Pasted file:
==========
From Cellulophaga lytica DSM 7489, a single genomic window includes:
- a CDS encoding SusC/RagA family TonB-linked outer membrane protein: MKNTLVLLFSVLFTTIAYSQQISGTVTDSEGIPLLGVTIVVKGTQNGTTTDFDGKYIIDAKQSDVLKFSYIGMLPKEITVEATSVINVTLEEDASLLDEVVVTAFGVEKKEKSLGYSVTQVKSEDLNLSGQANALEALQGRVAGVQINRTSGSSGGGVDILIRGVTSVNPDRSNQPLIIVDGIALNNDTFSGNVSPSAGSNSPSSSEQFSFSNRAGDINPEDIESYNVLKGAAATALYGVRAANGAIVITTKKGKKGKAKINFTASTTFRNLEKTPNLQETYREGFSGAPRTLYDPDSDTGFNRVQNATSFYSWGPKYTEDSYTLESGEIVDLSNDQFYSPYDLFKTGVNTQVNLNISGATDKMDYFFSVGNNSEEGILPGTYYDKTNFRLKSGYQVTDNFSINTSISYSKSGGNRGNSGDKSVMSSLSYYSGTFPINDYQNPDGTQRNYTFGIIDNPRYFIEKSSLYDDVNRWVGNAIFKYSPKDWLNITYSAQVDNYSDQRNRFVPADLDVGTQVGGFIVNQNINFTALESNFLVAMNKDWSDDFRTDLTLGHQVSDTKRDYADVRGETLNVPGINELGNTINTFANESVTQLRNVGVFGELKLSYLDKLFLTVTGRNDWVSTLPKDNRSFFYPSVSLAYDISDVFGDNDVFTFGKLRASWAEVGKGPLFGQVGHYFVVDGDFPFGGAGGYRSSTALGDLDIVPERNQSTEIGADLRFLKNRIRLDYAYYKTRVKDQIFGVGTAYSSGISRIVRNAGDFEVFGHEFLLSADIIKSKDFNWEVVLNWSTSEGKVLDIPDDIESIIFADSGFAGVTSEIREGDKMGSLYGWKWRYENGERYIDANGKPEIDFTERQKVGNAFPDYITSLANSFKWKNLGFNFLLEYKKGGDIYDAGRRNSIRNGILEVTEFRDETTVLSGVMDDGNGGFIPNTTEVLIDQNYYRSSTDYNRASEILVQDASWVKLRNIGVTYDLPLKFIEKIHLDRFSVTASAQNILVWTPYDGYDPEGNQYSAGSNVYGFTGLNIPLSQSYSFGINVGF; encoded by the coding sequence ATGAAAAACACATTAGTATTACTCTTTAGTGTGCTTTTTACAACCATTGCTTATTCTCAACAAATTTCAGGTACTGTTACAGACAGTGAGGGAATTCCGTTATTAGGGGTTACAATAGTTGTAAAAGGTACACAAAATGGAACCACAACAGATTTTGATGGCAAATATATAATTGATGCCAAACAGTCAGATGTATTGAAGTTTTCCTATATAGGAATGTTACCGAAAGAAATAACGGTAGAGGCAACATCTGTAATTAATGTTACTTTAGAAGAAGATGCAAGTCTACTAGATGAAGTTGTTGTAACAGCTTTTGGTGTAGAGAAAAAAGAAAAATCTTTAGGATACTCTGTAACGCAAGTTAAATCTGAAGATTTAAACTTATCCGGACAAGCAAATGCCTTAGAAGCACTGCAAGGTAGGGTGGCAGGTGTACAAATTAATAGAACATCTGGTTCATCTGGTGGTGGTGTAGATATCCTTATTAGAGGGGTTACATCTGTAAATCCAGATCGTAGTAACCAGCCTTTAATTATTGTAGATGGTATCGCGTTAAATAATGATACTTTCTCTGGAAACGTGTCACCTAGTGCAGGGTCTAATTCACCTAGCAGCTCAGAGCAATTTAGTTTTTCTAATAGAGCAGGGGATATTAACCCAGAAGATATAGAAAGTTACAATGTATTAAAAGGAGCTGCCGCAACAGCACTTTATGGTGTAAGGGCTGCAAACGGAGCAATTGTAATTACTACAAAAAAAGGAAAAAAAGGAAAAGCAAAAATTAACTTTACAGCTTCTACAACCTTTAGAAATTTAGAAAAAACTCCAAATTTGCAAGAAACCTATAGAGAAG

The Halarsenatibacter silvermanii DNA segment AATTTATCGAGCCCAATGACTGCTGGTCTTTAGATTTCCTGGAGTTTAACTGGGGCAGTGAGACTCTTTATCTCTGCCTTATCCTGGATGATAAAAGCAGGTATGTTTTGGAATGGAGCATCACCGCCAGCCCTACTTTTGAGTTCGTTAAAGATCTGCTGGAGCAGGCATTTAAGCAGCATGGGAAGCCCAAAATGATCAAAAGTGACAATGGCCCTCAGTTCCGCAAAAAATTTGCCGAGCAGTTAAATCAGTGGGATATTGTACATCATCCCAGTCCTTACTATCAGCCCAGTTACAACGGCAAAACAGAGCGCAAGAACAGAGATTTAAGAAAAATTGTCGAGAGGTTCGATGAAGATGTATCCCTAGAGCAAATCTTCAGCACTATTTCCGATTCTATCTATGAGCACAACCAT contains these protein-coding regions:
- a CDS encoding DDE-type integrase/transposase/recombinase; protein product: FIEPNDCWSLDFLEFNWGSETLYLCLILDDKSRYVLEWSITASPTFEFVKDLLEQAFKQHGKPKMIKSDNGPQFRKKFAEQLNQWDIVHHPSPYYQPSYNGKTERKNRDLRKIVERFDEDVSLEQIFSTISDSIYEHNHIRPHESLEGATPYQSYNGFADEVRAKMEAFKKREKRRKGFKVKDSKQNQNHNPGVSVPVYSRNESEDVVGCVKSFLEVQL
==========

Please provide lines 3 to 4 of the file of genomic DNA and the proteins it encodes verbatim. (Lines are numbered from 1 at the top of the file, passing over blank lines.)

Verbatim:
The Halarsenatibacter silvermanii DNA segment AATTTATCGAGCCCAATGACTGCTGGTCTTTAGATTTCCTGGAGTTTAACTGGGGCAGTGAGACTCTTTATCTCTGCCTTATCCTGGATGATAAAAGCAGGTATGTTTTGGAATGGAGCATCACCGCCAGCCCTACTTTTGAGTTCGTTAAAGATCTGCTGGAGCAGGCATTTAAGCAGCATGGGAAGCCCAAAATGATCAAAAGTGACAATGGCCCTCAGTTCCGCAAAAAATTTGCCGAGCAGTTAAATCAGTGGGATATTGTACATCATCCCAGTCCTTACTATCAGCCCAGTTACAACGGCAAAACAGAGCGCAAGAACAGAGATTTAAGAAAAATTGTCGAGAGGTTCGATGAAGATGTATCCCTAGAGCAAATCTTCAGCACTATTTCCGATTCTATCTATGAGCACAACCAT contains these protein-coding regions:
- a CDS encoding DDE-type integrase/transposase/recombinase; protein product: FIEPNDCWSLDFLEFNWGSETLYLCLILDDKSRYVLEWSITASPTFEFVKDLLEQAFKQHGKPKMIKSDNGPQFRKKFAEQLNQWDIVHHPSPYYQPSYNGKTERKNRDLRKIVERFDEDVSLEQIFSTISDSIYEHNHIRPHESLEGATPYQSYNGFADEVRAKMEAFKKREKRRKGFKVKDSKQNQNHNPGVSVPVYSRNESEDVVGCVKSFLEVQL